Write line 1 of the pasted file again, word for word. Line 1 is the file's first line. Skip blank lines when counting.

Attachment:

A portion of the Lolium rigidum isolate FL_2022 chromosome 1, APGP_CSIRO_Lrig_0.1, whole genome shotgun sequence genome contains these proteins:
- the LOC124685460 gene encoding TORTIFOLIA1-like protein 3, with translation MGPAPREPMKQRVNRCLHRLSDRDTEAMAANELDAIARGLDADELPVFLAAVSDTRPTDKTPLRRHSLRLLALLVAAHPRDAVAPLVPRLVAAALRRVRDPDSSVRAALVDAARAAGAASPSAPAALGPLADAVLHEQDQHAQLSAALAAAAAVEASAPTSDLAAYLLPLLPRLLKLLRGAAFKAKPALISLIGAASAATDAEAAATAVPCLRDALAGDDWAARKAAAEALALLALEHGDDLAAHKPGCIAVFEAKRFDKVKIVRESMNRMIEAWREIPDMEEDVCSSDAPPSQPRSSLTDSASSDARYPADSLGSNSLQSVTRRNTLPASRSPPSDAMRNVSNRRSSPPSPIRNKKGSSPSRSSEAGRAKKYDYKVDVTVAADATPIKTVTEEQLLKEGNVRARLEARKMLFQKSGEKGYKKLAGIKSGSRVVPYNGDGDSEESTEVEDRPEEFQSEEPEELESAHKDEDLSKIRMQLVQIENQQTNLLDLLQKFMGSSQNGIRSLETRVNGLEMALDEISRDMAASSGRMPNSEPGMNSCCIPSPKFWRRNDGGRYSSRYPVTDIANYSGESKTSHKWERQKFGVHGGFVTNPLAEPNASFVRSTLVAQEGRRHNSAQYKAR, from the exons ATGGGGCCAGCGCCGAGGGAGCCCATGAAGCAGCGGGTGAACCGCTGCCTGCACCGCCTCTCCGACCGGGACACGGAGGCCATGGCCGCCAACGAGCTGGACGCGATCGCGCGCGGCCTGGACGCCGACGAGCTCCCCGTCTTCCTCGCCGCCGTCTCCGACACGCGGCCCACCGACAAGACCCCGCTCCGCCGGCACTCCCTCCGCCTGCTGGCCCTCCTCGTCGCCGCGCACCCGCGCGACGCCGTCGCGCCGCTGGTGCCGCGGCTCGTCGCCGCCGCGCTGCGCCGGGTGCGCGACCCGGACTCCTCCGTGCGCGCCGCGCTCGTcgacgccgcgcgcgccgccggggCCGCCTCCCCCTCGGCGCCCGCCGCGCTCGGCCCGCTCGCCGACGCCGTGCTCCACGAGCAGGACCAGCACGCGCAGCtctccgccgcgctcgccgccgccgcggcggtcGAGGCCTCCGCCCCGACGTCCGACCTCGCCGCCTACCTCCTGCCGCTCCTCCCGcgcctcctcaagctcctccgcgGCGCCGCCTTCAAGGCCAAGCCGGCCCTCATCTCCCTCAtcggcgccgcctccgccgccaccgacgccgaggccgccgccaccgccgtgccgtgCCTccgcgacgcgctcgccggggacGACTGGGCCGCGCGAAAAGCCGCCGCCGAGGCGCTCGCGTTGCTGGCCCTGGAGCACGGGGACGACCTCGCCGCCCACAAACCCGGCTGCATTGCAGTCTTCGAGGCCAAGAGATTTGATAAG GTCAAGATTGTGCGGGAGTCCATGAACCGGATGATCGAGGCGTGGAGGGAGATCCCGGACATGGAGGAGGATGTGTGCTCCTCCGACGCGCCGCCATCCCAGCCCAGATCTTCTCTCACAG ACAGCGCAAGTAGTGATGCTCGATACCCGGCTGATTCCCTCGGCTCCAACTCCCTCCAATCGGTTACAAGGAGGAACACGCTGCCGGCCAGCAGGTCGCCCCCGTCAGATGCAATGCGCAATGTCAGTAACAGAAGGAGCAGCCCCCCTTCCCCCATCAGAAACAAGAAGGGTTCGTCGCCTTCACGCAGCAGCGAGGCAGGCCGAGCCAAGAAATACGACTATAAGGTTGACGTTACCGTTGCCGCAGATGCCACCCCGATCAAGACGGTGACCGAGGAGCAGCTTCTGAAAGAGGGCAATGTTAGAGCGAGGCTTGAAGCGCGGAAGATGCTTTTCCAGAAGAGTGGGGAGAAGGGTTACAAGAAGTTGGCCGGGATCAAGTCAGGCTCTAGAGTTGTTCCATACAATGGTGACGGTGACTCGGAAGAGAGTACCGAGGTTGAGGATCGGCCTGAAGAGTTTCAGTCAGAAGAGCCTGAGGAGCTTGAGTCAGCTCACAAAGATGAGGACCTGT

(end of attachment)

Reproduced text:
A portion of the Lolium rigidum isolate FL_2022 chromosome 1, APGP_CSIRO_Lrig_0.1, whole genome shotgun sequence genome contains these proteins: